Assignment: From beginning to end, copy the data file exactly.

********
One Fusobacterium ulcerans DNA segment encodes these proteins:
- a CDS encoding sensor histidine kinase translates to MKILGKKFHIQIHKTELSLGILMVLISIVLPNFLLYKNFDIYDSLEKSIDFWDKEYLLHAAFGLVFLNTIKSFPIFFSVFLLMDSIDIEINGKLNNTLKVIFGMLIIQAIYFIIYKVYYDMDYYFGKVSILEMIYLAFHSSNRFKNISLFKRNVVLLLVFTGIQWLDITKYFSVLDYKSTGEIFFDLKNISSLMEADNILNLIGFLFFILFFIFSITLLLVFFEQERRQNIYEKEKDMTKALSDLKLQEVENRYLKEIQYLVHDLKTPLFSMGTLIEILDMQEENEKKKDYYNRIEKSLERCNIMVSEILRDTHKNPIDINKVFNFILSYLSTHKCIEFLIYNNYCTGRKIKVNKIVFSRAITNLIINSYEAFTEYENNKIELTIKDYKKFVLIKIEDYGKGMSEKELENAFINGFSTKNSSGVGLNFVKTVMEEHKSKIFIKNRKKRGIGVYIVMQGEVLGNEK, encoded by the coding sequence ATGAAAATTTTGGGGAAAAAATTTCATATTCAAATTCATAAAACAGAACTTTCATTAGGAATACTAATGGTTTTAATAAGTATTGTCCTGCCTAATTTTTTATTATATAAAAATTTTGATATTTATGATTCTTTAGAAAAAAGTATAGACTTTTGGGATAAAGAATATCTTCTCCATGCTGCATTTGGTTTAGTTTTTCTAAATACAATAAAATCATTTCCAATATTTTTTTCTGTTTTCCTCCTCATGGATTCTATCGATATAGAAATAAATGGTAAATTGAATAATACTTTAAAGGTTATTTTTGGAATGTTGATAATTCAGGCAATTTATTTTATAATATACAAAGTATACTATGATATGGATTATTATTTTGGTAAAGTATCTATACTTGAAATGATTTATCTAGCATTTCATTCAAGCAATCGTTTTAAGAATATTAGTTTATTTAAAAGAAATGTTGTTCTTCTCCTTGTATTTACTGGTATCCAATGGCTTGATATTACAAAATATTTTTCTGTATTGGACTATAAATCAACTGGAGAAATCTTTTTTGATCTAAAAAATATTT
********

One Fusobacterium ulcerans DNA segment encodes these proteins:
- a CDS encoding sensor histidine kinase translates to MKILGKKFHIQIHKTELSLGILMVLISIVLPNFLLYKNFDIYDSLEKSIDFWDKEYLLHAAFGLVFLNTIKSFPIFFSVFLLMDSIDIEINGKLNNTLKVIFGMLIIQAIYFIIYKVYYDMDYYFGKVSILEMIYLAFHSSNRFKNISLFKRNVVLLLVFTGIQWLDITKYFSVLDYKSTGEIFFDLKNISSLMEADNILNLIGFLFFILFFIFSITLLLVFFEQERRQNIYEKEKDMTKALSDLKLQEVENRYLKEIQYLVHDLKTPLFSMGTLIEILDMQEENEKKKDYYNRIEKSLERCNIMVSEILRDTHKNPIDINKVFNFILSYLSTHKCIEFLIYNNYCTGRKIKVNKIVFSRAITNLIINSYEAFTEYENNKIELTIKDYKKFVLIKIEDYGKGMSEKELENAFINGFSTKNSSGVGLNFVKTVMEEHKSKIFIKNRKKRGIGVYIVMQGEVLGNEK, encoded by the coding sequence ATGAAAATTTTGGGGAAAAAATTTCATATTCAAATTCATAAAACAGAACTTTCATTAGGAATACTAATGGTTTTAATAAGTATTGTCCTGCCTAATTTTTTATTATATAAAAATTTTGATATTTATGATTCTTTAGAAAAAAGTATAGACTTTTGGGATAAAGAATATCTTCTCCATGCTGCATTTGGTTTAGTTTTTCTAAATACAATAAAATCATTTCCAATATTTTTTTCTGTTTTCCTCCTCATGGATTCTATCGATATAGAAATAAATGGTAAATTGAATAATACTTTAAAGGTTATTTTTGGAATGTTGATAATTCAGGCAATTTATTTTATAATATACAAAGTATACTATGATATGGATTATTATTTTGGTAAAGTATCTATACTTGAAATGATTTATCTAGCATTTCATTCAAGCAATCGTTTTAAGAATATTAGTTTATTTAAAAGAAATGTTGTTCTTCTCCTTGTATTTACTGGTATCCAATGGCTTGATATTACAAAATATTTTTCTGTATTGGACTATAAATCAACTGGAGAAATCTTTTTTGATCTAAAAAATATTT